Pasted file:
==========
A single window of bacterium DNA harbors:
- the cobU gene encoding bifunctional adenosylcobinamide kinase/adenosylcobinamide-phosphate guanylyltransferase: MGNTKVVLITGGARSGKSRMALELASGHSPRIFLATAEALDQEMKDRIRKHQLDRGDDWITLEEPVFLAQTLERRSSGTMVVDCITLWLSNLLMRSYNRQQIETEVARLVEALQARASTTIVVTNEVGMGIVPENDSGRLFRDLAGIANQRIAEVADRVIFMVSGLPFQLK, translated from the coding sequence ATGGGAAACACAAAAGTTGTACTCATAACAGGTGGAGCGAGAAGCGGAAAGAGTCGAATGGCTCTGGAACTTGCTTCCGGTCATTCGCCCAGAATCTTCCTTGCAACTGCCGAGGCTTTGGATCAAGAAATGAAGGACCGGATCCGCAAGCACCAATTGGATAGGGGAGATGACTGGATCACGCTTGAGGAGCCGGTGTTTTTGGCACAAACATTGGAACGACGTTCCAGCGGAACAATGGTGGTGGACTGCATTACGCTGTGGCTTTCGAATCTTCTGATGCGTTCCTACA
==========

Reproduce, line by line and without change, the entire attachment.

A single window of bacterium DNA harbors:
- the cobU gene encoding bifunctional adenosylcobinamide kinase/adenosylcobinamide-phosphate guanylyltransferase: MGNTKVVLITGGARSGKSRMALELASGHSPRIFLATAEALDQEMKDRIRKHQLDRGDDWITLEEPVFLAQTLERRSSGTMVVDCITLWLSNLLMRSYNRQQIETEVARLVEALQARASTTIVVTNEVGMGIVPENDSGRLFRDLAGIANQRIAEVADRVIFMVSGLPFQLK, translated from the coding sequence ATGGGAAACACAAAAGTTGTACTCATAACAGGTGGAGCGAGAAGCGGAAAGAGTCGAATGGCTCTGGAACTTGCTTCCGGTCATTCGCCCAGAATCTTCCTTGCAACTGCCGAGGCTTTGGATCAAGAAATGAAGGACCGGATCCGCAAGCACCAATTGGATAGGGGAGATGACTGGATCACGCTTGAGGAGCCGGTGTTTTTGGCACAAACATTGGAACGACGTTCCAGCGGAACAATGGTGGTGGACTGCATTACGCTGTGGCTTTCGAATCTTCTGATGCGTTCCTACA